But, perhaps just to be safe, Fair Voting also argues that first-past-the-post elections also discriminate on the explicitly accepted bases of “sex, race and ethnicity.” “Specifically,” the application contends, “FPTP disadvantages women and racial and ethnic minorities in their attempts to become elected MPs.” The in-depth explanation of this claim is not provided in the bare application, and presumably will have to wait until Fair Voting’s favourite political scientists can cook something up.

The application does say, however, that “FPTP substantially interferes with the right to effective representation of voters who belong to minority communities, particularly those that geographically dispersed [sic], including Indigenous peoples.” Now this part is surprising, because House of Commons seats are disproportionately allocated to remote parts of Canada, including ones that have a lot of Indigenous folk.

I couldn’t find numbers more recent than the ones in the 2011 National Household Survey, but at that time, Aboriginal-Canadians lived in less populous federal ridings, and this inflated their total hypothetical voting strength by about one-quarter on average. There is a strong relationship between the share of self-identified Aboriginal-Canadians that a riding has and the weight of its votes. Labrador, to take one extreme example, has about a fourth the population of the average federal riding, and is 44 per cent Aboriginal.

This is a design feature, not a bug. Greater voting strength for Canadians in the bush and the Far North is an accepted principle of our elections, and one implicit reason for this is to encourage Aboriginal representation. And this isn’t just theoretical: political parties work to cater to Aboriginal voters in practice.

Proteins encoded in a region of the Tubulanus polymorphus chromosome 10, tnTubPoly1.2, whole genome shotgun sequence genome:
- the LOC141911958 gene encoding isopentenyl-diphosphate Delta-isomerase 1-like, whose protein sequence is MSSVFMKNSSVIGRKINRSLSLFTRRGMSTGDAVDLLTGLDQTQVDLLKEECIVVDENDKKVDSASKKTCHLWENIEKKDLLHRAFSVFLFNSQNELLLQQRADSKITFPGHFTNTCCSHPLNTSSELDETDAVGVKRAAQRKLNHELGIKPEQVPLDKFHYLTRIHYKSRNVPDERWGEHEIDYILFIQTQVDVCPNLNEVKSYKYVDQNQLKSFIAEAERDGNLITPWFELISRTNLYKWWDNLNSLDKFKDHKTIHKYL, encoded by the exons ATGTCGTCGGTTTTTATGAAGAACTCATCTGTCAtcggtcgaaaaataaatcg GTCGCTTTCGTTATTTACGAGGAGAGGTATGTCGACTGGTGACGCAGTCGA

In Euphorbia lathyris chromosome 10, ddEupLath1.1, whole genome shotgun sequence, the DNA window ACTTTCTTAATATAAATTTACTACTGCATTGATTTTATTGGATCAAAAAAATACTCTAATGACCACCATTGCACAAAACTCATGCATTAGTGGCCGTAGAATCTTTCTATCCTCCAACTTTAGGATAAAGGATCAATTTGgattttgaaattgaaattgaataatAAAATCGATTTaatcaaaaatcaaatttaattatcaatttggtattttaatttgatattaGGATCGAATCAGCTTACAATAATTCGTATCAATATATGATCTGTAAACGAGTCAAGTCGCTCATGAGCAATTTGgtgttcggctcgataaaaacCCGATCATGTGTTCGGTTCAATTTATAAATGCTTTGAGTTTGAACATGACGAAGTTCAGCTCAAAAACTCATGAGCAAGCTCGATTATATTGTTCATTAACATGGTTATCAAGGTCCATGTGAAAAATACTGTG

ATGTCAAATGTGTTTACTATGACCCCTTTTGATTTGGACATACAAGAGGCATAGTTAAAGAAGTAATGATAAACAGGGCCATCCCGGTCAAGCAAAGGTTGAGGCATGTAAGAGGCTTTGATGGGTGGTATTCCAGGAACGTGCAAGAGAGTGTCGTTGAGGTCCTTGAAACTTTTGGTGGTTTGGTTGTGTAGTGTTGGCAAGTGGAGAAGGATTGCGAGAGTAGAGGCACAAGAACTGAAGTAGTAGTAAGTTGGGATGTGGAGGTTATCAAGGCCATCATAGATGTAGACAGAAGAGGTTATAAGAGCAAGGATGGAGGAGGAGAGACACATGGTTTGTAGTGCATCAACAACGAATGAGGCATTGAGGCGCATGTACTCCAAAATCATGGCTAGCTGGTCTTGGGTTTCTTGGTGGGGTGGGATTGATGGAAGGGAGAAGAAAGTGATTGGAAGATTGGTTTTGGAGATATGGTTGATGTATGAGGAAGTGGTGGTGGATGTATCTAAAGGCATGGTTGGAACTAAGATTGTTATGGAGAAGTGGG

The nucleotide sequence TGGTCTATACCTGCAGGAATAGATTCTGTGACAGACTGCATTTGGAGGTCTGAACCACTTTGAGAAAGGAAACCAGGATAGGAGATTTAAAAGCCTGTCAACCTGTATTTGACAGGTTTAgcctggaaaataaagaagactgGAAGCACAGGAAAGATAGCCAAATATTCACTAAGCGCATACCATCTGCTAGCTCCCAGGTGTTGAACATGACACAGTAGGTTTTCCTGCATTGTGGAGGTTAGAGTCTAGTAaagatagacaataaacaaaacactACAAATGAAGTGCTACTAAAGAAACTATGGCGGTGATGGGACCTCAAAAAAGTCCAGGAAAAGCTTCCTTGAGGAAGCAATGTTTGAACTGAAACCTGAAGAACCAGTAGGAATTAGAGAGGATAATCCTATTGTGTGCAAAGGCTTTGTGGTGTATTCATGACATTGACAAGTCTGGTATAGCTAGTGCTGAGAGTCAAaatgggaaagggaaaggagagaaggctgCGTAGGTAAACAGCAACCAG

I have always taken the acceptability of this for granted, because the principle of “one man, one vote and the votes all count exactly the same” isn’t the only goal of an electoral system. For supporters of proportional representation, however, it is a paramount principle by definition. The application argues (as is usual with reformers) that almost any other electoral system is better than ours: ones with PR and party lists, or ones with transferable ballots, or “mixed-member proportional” schemes that preserve geographic constituencies but add free-floating members to take away any disproportionate power that large remote areas might enjoy.

The actual adoption of proportional representation would bring the curtain down, in other words, on the whole idea of sparsely peopled Labrador or Nunavut or Churchill-Keewatinook Aski having the share in Parliament that they have now. The discrimination we now practice in favour of these areas, and their Aboriginal denizens, would become impossible.

Of course we could fiddle with a PR system to restore the excess voting power of remote areas. By the same token, most of the foreign electoral systems that Fair Voting B.C. adores have vote-share thresholds that exclude very small parties from being represented at all, let alone proportionally. Most reformers will concede that they are comfortable with such forms of what they otherwise denounce as “election-rigging” and “discrimination.” This is surely one reason they have chronic trouble commanding our attention, let alone ever changing anything.

National Post